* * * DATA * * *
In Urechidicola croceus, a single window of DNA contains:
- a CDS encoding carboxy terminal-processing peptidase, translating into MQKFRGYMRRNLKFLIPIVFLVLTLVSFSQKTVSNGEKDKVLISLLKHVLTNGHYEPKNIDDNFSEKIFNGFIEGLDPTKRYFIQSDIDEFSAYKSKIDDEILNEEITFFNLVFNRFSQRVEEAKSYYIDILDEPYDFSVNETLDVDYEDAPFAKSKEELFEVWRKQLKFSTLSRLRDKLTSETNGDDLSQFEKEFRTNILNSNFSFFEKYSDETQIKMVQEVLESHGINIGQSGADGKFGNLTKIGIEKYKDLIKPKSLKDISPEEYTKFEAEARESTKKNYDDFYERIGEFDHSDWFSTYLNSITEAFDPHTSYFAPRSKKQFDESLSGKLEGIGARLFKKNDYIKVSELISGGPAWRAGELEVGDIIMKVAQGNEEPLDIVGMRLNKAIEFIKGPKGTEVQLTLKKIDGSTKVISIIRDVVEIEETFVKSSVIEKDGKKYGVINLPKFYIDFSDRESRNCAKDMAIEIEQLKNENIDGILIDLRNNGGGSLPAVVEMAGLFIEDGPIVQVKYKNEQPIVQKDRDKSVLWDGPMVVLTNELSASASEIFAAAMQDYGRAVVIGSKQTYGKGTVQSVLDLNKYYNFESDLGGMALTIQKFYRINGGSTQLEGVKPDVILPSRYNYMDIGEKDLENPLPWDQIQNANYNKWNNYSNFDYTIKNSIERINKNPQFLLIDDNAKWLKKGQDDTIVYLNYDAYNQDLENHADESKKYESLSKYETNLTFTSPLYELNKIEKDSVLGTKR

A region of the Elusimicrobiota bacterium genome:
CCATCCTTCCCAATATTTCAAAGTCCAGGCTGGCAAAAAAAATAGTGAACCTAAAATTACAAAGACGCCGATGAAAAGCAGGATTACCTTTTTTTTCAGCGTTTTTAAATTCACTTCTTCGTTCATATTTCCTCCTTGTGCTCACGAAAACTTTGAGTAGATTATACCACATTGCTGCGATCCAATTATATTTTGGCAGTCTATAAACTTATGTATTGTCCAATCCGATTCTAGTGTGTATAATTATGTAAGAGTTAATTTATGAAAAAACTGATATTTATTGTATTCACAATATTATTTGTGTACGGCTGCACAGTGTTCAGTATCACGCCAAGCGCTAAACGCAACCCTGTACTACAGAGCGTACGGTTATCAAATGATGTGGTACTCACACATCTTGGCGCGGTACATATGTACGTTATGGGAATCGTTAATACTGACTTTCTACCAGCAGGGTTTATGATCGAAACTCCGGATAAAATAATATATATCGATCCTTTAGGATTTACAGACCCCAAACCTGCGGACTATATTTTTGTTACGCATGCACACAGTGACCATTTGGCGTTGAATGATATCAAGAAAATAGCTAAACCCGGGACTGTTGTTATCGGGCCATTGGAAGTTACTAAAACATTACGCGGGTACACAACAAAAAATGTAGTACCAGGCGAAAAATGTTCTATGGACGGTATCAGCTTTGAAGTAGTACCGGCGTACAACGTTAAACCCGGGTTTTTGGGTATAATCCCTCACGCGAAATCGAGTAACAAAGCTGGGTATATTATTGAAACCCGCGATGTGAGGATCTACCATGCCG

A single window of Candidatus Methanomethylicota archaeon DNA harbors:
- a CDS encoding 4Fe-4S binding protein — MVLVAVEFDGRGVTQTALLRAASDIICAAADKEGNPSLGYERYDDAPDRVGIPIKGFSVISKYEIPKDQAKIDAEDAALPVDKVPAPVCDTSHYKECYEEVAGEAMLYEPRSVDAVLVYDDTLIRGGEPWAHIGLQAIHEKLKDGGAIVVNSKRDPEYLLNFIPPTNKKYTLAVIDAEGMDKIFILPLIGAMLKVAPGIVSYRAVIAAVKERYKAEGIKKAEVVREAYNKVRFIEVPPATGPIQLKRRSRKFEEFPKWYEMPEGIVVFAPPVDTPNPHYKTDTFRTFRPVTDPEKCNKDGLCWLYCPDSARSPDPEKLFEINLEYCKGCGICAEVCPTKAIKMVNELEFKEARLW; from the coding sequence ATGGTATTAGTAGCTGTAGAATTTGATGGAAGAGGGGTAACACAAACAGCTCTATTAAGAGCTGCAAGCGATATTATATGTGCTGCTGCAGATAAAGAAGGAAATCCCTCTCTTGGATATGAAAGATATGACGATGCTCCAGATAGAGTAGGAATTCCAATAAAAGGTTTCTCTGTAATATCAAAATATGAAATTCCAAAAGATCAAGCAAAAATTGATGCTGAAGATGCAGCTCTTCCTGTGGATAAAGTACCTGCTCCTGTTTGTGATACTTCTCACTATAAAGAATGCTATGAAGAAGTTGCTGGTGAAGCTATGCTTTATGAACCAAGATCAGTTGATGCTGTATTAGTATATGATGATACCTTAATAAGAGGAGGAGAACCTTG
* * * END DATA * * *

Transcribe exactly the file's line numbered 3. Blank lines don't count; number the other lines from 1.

A region of the Elusimicrobiota bacterium genome: